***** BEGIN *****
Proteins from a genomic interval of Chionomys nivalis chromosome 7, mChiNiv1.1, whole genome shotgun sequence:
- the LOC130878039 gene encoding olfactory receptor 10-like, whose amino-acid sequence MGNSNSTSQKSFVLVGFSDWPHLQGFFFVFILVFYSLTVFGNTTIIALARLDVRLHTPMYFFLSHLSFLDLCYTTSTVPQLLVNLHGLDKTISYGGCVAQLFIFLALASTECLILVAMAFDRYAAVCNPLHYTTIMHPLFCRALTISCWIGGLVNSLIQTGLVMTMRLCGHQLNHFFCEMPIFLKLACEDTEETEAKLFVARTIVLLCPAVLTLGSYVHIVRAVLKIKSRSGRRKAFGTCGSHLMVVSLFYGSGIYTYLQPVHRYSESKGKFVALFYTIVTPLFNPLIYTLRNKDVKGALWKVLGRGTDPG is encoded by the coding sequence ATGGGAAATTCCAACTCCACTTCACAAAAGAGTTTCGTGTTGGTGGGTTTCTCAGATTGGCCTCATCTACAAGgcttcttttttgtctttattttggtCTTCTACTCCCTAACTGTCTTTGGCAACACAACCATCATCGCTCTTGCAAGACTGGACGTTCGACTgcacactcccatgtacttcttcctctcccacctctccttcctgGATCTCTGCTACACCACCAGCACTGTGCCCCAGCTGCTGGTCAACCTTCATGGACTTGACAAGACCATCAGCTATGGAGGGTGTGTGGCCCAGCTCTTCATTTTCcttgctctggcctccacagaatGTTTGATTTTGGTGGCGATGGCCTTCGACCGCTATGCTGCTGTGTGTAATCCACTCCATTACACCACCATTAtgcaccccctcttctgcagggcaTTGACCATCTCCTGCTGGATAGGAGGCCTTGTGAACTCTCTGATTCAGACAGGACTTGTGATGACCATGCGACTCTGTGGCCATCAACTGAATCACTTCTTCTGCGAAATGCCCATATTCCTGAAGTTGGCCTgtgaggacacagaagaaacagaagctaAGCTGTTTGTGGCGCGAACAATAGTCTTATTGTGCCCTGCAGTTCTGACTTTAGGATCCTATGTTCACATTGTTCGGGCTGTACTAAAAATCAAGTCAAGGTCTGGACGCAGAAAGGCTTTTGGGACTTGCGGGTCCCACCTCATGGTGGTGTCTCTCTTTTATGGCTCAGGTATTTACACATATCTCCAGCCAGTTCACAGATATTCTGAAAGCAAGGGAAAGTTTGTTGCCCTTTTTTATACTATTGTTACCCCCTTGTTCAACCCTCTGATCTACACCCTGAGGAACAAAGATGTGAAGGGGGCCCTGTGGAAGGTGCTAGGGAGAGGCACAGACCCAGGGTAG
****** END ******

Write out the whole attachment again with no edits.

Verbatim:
Proteins from a genomic interval of Chionomys nivalis chromosome 7, mChiNiv1.1, whole genome shotgun sequence:
- the LOC130878039 gene encoding olfactory receptor 10-like, whose amino-acid sequence MGNSNSTSQKSFVLVGFSDWPHLQGFFFVFILVFYSLTVFGNTTIIALARLDVRLHTPMYFFLSHLSFLDLCYTTSTVPQLLVNLHGLDKTISYGGCVAQLFIFLALASTECLILVAMAFDRYAAVCNPLHYTTIMHPLFCRALTISCWIGGLVNSLIQTGLVMTMRLCGHQLNHFFCEMPIFLKLACEDTEETEAKLFVARTIVLLCPAVLTLGSYVHIVRAVLKIKSRSGRRKAFGTCGSHLMVVSLFYGSGIYTYLQPVHRYSESKGKFVALFYTIVTPLFNPLIYTLRNKDVKGALWKVLGRGTDPG is encoded by the coding sequence ATGGGAAATTCCAACTCCACTTCACAAAAGAGTTTCGTGTTGGTGGGTTTCTCAGATTGGCCTCATCTACAAGgcttcttttttgtctttattttggtCTTCTACTCCCTAACTGTCTTTGGCAACACAACCATCATCGCTCTTGCAAGACTGGACGTTCGACTgcacactcccatgtacttcttcctctcccacctctccttcctgGATCTCTGCTACACCACCAGCACTGTGCCCCAGCTGCTGGTCAACCTTCATGGACTTGACAAGACCATCAGCTATGGAGGGTGTGTGGCCCAGCTCTTCATTTTCcttgctctggcctccacagaatGTTTGATTTTGGTGGCGATGGCCTTCGACCGCTATGCTGCTGTGTGTAATCCACTCCATTACACCACCATTAtgcaccccctcttctgcagggcaTTGACCATCTCCTGCTGGATAGGAGGCCTTGTGAACTCTCTGATTCAGACAGGACTTGTGATGACCATGCGACTCTGTGGCCATCAACTGAATCACTTCTTCTGCGAAATGCCCATATTCCTGAAGTTGGCCTgtgaggacacagaagaaacagaagctaAGCTGTTTGTGGCGCGAACAATAGTCTTATTGTGCCCTGCAGTTCTGACTTTAGGATCCTATGTTCACATTGTTCGGGCTGTACTAAAAATCAAGTCAAGGTCTGGACGCAGAAAGGCTTTTGGGACTTGCGGGTCCCACCTCATGGTGGTGTCTCTCTTTTATGGCTCAGGTATTTACACATATCTCCAGCCAGTTCACAGATATTCTGAAAGCAAGGGAAAGTTTGTTGCCCTTTTTTATACTATTGTTACCCCCTTGTTCAACCCTCTGATCTACACCCTGAGGAACAAAGATGTGAAGGGGGCCCTGTGGAAGGTGCTAGGGAGAGGCACAGACCCAGGGTAG